28. Parent rejected this amended IEP on or about April 24, 2019, stating that it contains “inconsistent information,” that none of the services listed in the Service Delivery Grid had been delivered, that the IEP was not provided initially in a timely manner, and that outstanding noncompliance issues remained unresolved. She refused the placement and requested a meeting to discuss her refusal. (S-13; Desilets, I: 65)

29. Martin’s Team convened on May 2, 2019 for his annual meeting and to discuss Parent’s rejection of the 2018-2019 IEP, as amended. Based on Parent’s reports regarding Martin’s performance and progress, the Team made some changes to his accommodations in “Present Levels of Educational Performance -A” and proposed the same goals without updates. Parent requested further accommodations, which the District declined. (S-14; Desilets, I: 65-66)

30. The Team proposed an IEP for Martin for the period from 05/03/2019 to 05/03/2020 (proposed 2019-2020 IEP) placing him in a partial inclusion program at North Middlesex Regional High School. The IEP, which incorporates an 8-day cycle, provides for Consultation to Staff (1 x 15 minutes) by the special education teacher/general education teacher/paraprofessional; Grid B Academic Assistance (5 x 60 minutes per cycle) and Mathematics (5 x 60 minutes per cycle), also delivered by these individuals; and Grid C Reading (5 x 60 minutes per cycle), delivered by the special education teacher/reading specialist, ELA (5 x 60 minutes per cycle), delivered by the special education teacher/general education teacher/paraprofessional, and OT (1 x 30 minutes per cycle), delivered by the occupational therapist/certified occupational therapy assistant. (S-15)

31. The OT services aim to assist Martin with his visual perceptual motor skills, which impact his ability to visually receive information and make an adapted motor response. (S-15)

32. The Academic Assistance class contemplated by Martin’s proposed 2019-2020 IEP is an inclusion class taught by a special education teacher. Twenty students attend the class, 4 of whom receive direct services for academic assistance. The curriculum includes direct instruction in executive functioning skills, memorization strategies, study skills, and self-advocacy. (Desilets, I: 66-67)

33. The math class proposed for Martin is inclusion geometry, co-taught by a licensed mathematics teacher and Margaret Desilets. Ms. Desilets is Martin’s special education liaison and serves as the special education department chair for North Middlesex Regional High School. She is licensed in special education moderate disabilities, grades 5 through 12, has a bachelor’s degree in elementary education, and at the time of hearing had almost completed a master’s degree in moderate disabilities. The proposed math class is comprised of twenty-five students, 8 of whom are on IEPs and 7 of whom receive direct instruction for math. (Desilets, I: 61-62, 66-67)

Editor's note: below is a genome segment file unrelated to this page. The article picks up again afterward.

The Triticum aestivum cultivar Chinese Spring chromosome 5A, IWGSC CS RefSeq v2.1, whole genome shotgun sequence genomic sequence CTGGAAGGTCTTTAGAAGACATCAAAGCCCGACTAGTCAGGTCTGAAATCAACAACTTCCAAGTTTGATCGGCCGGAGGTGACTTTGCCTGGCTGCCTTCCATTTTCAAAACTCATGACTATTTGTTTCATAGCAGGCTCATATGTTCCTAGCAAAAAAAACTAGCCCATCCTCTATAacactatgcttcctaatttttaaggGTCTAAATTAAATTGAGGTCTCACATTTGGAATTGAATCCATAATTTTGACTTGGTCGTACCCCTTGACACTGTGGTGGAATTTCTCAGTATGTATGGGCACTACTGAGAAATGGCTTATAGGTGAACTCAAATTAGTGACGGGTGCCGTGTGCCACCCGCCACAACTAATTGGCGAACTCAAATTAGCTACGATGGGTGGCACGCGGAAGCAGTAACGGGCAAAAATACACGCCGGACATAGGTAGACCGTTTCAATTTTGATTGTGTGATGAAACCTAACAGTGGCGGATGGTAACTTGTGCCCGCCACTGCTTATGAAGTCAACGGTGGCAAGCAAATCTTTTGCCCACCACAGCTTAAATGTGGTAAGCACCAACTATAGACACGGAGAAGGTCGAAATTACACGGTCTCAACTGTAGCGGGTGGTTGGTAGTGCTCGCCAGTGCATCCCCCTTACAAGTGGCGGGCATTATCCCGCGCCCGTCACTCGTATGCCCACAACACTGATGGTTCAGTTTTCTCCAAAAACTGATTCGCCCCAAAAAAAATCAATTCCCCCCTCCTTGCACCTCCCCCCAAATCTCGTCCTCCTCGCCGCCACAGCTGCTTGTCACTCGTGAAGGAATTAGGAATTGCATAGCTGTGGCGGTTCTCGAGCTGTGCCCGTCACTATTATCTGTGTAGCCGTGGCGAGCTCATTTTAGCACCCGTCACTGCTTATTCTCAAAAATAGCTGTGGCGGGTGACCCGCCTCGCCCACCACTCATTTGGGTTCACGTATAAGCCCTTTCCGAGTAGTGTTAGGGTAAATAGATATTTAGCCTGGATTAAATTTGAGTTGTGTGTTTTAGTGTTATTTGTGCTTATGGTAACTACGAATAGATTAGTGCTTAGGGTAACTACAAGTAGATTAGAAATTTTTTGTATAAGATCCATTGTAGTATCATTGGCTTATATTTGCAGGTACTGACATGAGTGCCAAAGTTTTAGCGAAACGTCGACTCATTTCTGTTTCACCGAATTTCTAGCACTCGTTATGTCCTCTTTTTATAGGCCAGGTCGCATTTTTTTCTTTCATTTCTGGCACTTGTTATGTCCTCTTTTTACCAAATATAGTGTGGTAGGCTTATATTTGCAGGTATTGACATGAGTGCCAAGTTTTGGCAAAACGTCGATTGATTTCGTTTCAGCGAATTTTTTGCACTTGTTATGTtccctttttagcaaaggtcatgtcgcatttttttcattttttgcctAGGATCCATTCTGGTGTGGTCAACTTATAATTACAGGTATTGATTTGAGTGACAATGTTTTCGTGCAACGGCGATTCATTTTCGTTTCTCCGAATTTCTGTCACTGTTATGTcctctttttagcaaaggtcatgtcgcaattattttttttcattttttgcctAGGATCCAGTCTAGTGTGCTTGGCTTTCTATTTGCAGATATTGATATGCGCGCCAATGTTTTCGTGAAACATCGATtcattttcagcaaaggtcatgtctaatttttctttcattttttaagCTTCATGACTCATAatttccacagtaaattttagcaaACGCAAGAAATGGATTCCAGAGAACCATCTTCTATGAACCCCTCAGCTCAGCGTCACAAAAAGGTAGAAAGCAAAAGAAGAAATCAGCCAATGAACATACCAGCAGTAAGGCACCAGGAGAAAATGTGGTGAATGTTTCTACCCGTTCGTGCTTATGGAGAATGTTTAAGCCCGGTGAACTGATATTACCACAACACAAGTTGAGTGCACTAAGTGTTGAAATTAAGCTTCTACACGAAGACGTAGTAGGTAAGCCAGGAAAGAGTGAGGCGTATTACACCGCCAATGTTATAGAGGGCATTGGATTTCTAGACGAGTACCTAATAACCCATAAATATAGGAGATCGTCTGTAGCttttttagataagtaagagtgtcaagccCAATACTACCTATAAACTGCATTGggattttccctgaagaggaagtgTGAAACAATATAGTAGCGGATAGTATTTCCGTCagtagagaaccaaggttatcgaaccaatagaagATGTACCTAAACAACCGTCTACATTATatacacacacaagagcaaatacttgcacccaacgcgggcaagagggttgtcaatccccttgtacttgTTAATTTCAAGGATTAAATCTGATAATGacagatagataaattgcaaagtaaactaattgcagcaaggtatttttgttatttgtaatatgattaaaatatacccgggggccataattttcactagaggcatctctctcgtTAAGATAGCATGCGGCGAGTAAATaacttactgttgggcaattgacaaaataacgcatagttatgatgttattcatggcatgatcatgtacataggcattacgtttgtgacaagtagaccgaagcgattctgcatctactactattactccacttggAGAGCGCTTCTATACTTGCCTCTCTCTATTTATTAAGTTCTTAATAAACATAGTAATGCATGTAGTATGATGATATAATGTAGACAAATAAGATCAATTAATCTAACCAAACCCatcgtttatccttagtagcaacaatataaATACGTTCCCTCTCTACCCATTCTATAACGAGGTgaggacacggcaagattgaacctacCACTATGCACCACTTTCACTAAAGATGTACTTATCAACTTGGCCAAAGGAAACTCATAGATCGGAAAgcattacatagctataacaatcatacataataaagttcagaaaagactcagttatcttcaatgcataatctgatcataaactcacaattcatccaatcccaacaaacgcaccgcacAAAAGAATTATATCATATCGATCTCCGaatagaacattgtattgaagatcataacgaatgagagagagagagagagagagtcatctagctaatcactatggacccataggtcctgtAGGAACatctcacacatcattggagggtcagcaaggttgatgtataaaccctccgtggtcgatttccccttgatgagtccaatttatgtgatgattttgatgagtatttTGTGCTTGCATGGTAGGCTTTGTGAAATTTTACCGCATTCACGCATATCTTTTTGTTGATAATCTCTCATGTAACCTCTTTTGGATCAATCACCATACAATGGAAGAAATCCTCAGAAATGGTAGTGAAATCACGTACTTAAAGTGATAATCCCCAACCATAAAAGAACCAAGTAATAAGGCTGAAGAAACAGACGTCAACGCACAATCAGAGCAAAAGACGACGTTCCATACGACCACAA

34. Martin would be in an ELA class taught by a special education teacher, where he would be the fourth student. The course covers tenth grade content at a slower pace, with explicit skills instruction. (Desilets, I: 68-71)

35. The reading services contemplated by the proposed 2019-2020 IEP are delivered in a small group setting. Five students are currently in the class, all receiving instruction in both decoding and comprehension. The class is taught by a special education teacher who is trained – but not certified – in Orton-Gillingham. The course consists of multiple components, including phonics, decoding, comprehension, vocabulary, research and writing, and project-based learning. (Desilets, I: 68-71)

36. The proposed 2019-2020 IEP includes two Reading goals, one focused on reading and spelling sight words, and the other on reading a variety of texts. The second goal reads: Martin “will read fictional, expository, and informational texts at his independent and instructional reading level with satisfactory comprehension and appropriate fluency.” The benchmarks/objectives are as follows:

  1. [Martin] will use information from illustrations, tables of contents, glossaries, indexes, headings, graphs, charges, diagrams, and/or tables to assist in comprehension of text.
  2. [Martin] will return to text to locate information, support conclusions and answer questions.
  3. [Martin] will use a variety of strategies: Rereading, reading on, monitoring, cross checking, predicting, confirming, searching and self-correcting to increase comprehension. (S-15)

37. The “Additional Information” section of the proposed 2019-2020 IEP contains the same information as the previous proposed IEP. (S-15)